The new rules came into force on 1 April 2023, significantly tightening the rules on hiring workers from temporary employment agencies when there is a temporary need for labour (i.e. seasonal workers). The changes relate to the Labour Code provision that workers must be employed on a permanent basis.
Circumstances under which workers may be hired from recruitment agencies:
- Temporary replacement of permanent staff during holidays, sick leave and similar situations.
- By agreement with the representatives of the trade union, if the company is bound by a collective agreement with a trade union of a certain size.
As of 1 April 2023, a ban on hiring workers through recruitment agencies in Oslo, Viken and the former Vestfold region by companies in the construction sector or working in connection with it has come into force.
From 1 July 2013, the hiring authority and the hiring company will be jointly and severally liable for the payment of wages, annual leave pay and other benefits arising from the principle of equal treatment.
Joint and several liability applies to suppliers and subcontractors in the contract chain in industries covered by general industry collective agreements. Joint and several liability means that the client is liable for the non-performance of the contractor. Joint and several liability covers debts for wages, income tax withholding and employer’s social security contributions in cases where contractors fail to meet their obligations to employees and the public budget. The Employer should therefore take steps to ensure that contractors comply with their obligations to both employees and the authorities.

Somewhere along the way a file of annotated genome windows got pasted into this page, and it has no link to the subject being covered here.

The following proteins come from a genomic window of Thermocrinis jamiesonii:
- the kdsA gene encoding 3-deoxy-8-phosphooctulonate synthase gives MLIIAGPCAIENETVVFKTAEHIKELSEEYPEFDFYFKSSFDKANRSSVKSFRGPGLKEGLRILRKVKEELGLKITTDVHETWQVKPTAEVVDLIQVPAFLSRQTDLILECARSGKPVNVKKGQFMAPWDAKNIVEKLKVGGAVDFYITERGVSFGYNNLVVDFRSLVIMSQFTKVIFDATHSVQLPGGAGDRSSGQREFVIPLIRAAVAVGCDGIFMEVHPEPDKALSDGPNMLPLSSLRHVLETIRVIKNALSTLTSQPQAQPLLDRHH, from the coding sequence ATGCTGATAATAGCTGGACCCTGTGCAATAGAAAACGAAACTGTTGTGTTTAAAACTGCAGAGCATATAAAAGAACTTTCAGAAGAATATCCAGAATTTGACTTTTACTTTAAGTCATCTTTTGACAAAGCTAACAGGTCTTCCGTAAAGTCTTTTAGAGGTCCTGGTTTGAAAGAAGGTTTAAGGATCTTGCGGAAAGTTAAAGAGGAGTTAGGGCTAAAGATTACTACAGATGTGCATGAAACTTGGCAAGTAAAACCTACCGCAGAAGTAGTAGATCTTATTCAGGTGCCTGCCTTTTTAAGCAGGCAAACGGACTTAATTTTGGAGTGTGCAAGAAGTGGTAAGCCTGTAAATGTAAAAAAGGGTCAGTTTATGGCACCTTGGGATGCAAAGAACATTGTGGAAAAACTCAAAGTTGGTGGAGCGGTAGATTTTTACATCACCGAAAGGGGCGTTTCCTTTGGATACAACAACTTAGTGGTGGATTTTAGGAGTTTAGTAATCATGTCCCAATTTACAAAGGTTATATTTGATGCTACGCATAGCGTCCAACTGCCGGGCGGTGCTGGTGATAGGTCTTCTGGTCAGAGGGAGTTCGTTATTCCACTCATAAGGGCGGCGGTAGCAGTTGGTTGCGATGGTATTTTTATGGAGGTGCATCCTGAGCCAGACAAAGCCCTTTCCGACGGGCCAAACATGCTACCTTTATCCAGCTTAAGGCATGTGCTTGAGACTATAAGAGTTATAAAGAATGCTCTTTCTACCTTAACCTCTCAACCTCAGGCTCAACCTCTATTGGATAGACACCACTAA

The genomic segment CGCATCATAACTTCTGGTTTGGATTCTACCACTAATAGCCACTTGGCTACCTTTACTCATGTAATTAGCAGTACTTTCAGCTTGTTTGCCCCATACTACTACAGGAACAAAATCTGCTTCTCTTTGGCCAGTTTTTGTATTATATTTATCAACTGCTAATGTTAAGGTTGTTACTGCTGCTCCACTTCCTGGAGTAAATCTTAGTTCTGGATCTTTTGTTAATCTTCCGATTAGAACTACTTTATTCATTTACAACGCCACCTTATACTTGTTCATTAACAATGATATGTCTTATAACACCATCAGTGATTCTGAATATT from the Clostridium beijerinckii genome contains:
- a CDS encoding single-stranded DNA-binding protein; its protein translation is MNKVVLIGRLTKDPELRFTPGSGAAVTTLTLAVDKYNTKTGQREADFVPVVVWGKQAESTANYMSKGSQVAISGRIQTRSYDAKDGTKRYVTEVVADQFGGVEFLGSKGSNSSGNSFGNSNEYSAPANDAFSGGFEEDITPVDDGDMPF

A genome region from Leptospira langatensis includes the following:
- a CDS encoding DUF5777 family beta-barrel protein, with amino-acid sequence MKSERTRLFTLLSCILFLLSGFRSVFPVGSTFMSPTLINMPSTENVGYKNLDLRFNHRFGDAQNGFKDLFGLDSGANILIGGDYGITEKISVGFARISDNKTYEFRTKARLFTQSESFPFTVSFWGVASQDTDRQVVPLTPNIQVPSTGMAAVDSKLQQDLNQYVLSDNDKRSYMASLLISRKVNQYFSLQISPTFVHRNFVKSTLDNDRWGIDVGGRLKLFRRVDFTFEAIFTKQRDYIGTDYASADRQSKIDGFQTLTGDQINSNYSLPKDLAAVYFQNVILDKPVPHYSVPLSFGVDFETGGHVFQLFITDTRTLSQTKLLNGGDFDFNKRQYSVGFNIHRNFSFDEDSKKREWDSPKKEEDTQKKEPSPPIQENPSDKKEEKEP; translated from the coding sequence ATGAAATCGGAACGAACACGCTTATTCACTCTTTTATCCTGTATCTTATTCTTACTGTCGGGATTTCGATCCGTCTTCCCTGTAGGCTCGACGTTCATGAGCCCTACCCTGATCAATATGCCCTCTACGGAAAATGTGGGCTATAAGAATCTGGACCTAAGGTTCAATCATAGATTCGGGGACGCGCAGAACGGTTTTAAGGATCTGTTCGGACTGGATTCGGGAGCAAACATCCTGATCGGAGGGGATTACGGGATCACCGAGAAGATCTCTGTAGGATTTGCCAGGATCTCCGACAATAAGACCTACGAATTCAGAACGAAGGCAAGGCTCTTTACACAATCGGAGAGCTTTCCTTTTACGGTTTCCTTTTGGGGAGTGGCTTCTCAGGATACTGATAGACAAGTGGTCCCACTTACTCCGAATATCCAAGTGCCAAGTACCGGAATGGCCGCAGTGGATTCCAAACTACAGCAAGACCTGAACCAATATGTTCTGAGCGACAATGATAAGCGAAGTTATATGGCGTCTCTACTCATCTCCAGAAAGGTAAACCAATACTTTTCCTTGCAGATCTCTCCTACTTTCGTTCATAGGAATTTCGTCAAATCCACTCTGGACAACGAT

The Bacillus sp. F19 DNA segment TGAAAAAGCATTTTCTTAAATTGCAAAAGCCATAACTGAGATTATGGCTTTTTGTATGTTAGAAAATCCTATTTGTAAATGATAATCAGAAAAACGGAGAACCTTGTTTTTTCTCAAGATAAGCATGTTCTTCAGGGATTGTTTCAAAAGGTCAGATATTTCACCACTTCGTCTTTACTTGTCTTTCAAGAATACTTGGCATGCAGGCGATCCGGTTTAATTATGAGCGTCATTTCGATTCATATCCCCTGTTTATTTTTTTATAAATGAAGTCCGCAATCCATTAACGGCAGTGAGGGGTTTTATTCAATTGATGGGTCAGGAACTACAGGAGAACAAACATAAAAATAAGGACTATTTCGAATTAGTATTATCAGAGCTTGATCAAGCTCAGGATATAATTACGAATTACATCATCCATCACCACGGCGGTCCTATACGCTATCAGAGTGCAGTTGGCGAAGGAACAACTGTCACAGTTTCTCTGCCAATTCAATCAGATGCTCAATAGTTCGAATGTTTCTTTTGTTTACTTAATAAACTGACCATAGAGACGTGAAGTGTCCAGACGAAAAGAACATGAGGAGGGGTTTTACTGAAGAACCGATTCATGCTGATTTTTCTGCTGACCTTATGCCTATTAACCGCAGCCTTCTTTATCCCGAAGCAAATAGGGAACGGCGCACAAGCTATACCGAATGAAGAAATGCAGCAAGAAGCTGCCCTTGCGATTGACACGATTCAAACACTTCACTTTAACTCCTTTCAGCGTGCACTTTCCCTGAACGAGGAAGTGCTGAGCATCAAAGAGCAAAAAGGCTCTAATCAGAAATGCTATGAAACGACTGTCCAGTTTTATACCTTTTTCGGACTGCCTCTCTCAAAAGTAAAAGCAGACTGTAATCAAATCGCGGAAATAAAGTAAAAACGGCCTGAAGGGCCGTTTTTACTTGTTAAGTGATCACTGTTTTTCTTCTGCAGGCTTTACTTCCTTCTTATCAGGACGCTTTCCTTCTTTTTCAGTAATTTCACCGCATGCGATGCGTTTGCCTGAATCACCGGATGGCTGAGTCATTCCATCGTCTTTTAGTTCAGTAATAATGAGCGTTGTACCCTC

The contractor may apply to the relevant public authority for a waiver of joint and several liability by submitting a request and the necessary documents signed by both parties to the contract. Applications shall be made for each contractor’s contract.
Foreign nationals from outside the EU/EEA who intend to work in Norway must have a residence permit.
To employ someone who wants to move to Norway
To apply for a residence and work permit, the company must make a specific job offer to the employee by filling in the UDI employment offer form of the Service Centre for Foreign Workers. The employer can apply on behalf of the worker if the application is for a residence permit for skilled workers and seasonal workers.
To employ a person who already lives in Norway
The employer must check whether the foreign worker has a valid residence permit in Norway by asking to see the residence permit card or by contacting the UDI office.
Persons who have come to Norway as migrant workers for skilled work and have a residence permit with an employer in Norway can change employer without applying for a new residence permit. However, they must work in the same skilled job as before and under the same conditions as those for which the permit was issued.